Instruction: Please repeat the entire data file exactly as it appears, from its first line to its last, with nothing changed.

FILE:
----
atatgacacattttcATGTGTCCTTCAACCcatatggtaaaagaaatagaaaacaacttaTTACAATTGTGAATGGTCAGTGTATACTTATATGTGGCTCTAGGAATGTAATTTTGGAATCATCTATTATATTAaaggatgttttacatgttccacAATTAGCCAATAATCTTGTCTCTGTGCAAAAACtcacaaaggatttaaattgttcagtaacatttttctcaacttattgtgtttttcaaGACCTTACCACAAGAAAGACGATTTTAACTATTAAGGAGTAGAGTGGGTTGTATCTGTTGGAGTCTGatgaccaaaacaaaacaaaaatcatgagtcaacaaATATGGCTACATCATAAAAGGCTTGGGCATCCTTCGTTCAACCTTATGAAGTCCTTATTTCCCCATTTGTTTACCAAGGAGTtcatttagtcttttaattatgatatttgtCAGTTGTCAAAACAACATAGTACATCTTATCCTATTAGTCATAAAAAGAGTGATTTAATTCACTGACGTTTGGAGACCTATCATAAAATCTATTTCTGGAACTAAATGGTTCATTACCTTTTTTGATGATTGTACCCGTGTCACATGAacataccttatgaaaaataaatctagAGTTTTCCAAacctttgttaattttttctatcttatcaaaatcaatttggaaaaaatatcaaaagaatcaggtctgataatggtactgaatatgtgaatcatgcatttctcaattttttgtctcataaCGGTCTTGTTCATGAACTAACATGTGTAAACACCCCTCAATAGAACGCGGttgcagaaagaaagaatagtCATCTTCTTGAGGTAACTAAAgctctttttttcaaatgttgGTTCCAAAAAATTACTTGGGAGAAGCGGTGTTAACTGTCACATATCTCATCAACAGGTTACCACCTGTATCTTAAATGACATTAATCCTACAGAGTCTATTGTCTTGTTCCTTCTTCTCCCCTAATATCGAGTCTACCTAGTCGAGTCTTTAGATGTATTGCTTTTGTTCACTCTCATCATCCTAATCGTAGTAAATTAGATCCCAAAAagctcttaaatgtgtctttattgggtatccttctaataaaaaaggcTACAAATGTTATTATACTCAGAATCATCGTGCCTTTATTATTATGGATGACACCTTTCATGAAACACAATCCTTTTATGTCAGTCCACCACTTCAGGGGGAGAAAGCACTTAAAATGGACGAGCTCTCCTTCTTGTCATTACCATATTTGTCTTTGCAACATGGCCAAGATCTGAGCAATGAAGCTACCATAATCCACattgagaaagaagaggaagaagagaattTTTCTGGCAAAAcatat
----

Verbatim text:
atatgacacattttcATGTGTCCTTCAACCcatatggtaaaagaaatagaaaacaacttaTTACAATTGTGAATGGTCAGTGTATACTTATATGTGGCTCTAGGAATGTAATTTTGGAATCATCTATTATATTAaaggatgttttacatgttccacAATTAGCCAATAATCTTGTCTCTGTGCAAAAACtcacaaaggatttaaattgttcagtaacatttttctcaacttattgtgtttttcaaGACCTTACCACAAGAAAGACGATTTTAACTATTAAGGAGTAGAGTGGGTTGTATCTGTTGGAGTCTGatgaccaaaacaaaacaaaaatcatgagtcaacaaATATGGCTACATCATAAAAGGCTTGGGCATCCTTCGTTCAACCTTATGAAGTCCTTATTTCCCCATTTGTTTACCAAGGAGTtcatttagtcttttaattatgatatttgtCAGTTGTCAAAACAACATAGTACATCTTATCCTATTAGTCATAAAAAGAGTGATTTAATTCACTGACGTTTGGAGACCTATCATAAAATCTATTTCTGGAACTAAATGGTTCATTACCTTTTTTGATGATTGTACCCGTGTCACATGAacataccttatgaaaaataaatctagAGTTTTCCAAacctttgttaattttttctatcttatcaaaatcaatttggaaaaaatatcaaaagaatcaggtctgataatggtactgaatatgtgaatcatgcatttctcaattttttgtctcataaCGGTCTTGTTCATGAACTAACATGTGTAAACACCCCTCAATAGAACGCGGttgcagaaagaaagaatagtCATCTTCTTGAGGTAACTAAAgctctttttttcaaatgttgGTTCCAAAAAATTACTTGGGAGAAGCGGTGTTAACTGTCACATATCTCATCAACAGGTTACCACCTGTATCTTAAATGACATTAATCCTACAGAGTCTATTGTCTTGTTCCTTCTTCTCCCCTAATATCGAGTCTACCTAGTCGAGTCTTTAGATGTATTGCTTTTGTTCACTCTCATCATCCTAATCGTAGTAAATTAGATCCCAAAAagctcttaaatgtgtctttattgggtatccttctaataaaaaaggcTACAAATGTTATTATACTCAGAATCATCGTGCCTTTATTATTATGGATGACACCTTTCATGAAACACAATCCTTTTATGTCAGTCCACCACTTCAGGGGGAGAAAGCACTTAAAATGGACGAGCTCTCCTTCTTGTCATTACCATATTTGTCTTTGCAACATGGCCAAGATCTGAGCAATGAAGCTACCATAATCCACattgagaaagaagaggaagaagagaattTTTCTGGCAAAAcatat